C's shoot straight with Melo

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C's shoot straight with Melo

Boston's three newest Celtics were introduced this morning at a press conference in Allston, and as you'd expect it was a pretty laid back and lighthearted affair. Or at least that's the impression I got from stories, highlights and Twitter.

It looked like a lot of smiling and posing; a lot of pleasantries, to use the parlance of our times. Hell, the Celtics even performed an entire set of Fab Melo material.

"And is he your academic advisor, too?" Danny Ainge asked Melo, after the rookie introduced the crowd to business manager Rodrigo Viegas. (By the way, Rodrigo is already my favorite Boston sports sidekick since Nelson de la Rosa.)

"We have no tests, I told (Melo) that yesterday, Rivers said in an interview with ESPN New York Radio. I jokingly told him, I said, Listen were going to introduce you tomorrow and wed going to do a Read to Achieve thing (with young students). Are you OK with that?

It was a bundle of laughs, but also an interesting and strategic way for the Celtics to approach Melo's questionable time at Syracuse.

Bottom line: They didn't run away from it. They put everything out in the open. They literally made it a laughing matter. In the process, they let Melo know that it's not a big deal. They made it harder for other people to make it a big deal. By joking about Melo's past, the Celtics were essentially B-Rabbit tossing the mic to Papa Doc (the media) at the end of 8 Mile:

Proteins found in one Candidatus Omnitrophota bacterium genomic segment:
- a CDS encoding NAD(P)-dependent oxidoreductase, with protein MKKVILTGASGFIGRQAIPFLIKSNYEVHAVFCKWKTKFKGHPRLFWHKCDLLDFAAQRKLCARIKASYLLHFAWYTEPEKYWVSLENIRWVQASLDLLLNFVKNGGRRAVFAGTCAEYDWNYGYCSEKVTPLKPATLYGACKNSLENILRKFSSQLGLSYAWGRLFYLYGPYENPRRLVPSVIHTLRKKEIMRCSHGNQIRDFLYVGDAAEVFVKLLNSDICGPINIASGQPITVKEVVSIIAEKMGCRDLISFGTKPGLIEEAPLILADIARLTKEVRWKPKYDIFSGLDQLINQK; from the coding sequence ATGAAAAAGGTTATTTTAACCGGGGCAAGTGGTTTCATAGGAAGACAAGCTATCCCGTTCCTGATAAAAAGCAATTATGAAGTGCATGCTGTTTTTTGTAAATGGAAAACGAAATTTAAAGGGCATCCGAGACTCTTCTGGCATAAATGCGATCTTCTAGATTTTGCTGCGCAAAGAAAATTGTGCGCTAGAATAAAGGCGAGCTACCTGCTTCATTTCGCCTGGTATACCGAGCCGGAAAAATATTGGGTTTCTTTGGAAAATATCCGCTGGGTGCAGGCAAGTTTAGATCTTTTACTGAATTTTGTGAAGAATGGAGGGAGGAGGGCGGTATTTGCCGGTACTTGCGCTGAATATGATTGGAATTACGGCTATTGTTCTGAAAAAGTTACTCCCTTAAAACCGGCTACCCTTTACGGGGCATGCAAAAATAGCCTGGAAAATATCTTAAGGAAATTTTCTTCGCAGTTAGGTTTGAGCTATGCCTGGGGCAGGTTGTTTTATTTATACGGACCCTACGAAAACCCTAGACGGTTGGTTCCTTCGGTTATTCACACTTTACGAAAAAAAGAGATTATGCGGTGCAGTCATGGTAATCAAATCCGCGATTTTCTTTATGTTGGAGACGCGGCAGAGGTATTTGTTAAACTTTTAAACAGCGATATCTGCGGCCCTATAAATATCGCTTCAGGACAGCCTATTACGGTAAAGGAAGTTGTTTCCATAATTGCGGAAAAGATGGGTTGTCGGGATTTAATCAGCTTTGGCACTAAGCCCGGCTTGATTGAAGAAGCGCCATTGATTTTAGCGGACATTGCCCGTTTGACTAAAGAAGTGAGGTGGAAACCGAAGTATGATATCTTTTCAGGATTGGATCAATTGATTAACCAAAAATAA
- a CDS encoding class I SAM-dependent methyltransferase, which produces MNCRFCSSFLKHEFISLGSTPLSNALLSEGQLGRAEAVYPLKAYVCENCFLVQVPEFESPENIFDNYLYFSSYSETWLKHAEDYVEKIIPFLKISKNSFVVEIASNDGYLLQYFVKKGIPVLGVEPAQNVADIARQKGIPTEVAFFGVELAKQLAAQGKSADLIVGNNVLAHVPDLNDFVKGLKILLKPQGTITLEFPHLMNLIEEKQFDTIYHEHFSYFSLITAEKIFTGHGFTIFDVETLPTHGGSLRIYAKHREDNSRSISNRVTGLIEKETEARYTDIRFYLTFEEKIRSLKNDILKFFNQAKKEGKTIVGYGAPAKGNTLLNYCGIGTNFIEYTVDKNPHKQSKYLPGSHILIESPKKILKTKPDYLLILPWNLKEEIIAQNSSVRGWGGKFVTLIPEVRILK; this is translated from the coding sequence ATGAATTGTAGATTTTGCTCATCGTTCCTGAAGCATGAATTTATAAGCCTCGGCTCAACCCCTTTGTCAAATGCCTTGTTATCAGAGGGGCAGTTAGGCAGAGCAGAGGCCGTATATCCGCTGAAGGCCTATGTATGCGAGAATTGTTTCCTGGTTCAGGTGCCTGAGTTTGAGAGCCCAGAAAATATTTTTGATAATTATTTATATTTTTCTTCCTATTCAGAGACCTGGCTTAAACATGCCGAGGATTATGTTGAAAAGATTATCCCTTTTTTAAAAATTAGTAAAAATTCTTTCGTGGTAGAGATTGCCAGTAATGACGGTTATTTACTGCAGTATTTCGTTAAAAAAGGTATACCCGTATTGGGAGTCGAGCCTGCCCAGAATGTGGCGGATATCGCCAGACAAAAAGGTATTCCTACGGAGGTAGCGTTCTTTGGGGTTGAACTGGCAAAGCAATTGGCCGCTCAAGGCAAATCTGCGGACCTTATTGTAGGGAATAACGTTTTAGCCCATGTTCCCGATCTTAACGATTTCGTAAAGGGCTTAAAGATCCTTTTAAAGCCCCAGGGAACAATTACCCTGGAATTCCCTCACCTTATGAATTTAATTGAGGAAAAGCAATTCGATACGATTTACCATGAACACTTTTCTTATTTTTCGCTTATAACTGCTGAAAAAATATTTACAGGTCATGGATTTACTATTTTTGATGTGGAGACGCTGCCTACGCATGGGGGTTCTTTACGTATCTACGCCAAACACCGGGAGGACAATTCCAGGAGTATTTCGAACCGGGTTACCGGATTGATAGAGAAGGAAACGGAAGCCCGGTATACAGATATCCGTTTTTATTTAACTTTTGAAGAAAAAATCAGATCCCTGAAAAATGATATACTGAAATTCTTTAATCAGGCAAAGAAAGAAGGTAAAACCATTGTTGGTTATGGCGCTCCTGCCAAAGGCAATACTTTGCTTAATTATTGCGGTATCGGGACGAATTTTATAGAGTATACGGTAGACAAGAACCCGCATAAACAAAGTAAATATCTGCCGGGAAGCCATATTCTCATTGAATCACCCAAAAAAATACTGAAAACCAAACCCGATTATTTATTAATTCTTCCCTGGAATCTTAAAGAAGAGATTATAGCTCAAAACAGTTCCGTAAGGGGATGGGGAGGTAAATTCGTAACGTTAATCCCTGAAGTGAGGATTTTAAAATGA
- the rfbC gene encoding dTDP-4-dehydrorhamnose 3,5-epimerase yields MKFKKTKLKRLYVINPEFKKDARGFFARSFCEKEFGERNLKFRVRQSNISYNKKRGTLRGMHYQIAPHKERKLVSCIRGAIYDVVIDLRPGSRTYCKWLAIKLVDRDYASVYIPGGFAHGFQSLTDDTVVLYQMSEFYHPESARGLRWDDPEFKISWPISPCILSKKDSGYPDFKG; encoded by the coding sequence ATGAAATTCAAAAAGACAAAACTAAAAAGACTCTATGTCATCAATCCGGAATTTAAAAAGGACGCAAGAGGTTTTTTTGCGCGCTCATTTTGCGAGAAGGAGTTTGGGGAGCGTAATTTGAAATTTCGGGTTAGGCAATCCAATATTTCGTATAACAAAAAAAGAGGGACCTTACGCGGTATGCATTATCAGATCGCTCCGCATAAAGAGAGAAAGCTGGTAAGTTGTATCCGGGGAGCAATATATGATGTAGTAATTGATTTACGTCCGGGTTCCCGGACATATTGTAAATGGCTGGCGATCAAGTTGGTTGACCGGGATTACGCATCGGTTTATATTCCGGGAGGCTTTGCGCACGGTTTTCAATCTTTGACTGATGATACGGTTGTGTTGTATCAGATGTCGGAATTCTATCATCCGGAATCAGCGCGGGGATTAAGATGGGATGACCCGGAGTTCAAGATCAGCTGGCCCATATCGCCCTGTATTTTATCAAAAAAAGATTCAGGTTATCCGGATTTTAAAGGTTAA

"Now tell these people something they don't know about me!"

And I loved it. At times, this Celtics regime has been accused of (and taken pride in) being Belichickian, but today was not one of those times. Today, the Celtics were real. They handled a potential media firestorm with grace and confidence, and the result is likely one less thing for Melo to worry about moving forward.

If I have one concern, it's that Doc and the Celtics won't realize when the jokes stop being funny. For instance, back when Big Baby was here, Doc loved taking jabs at Baby's weight. Why? Partly, because it would always get a laugh from reporters. But also because Davis was an easy target, and a guy Doc thought needed to be tougher. After so many years, the jokes became predictable, unproductive and only added to the tension between two.

Just something to think about if Doc's still making "stupid" jokes this winter. But for now, it's all good. The first press conference is in the books and the education of Fab Melo can begin.

Rich can be reached at rlevine@comcastsportsnet.com. Follow Rich on Twitter at http:twitter.comrich_levine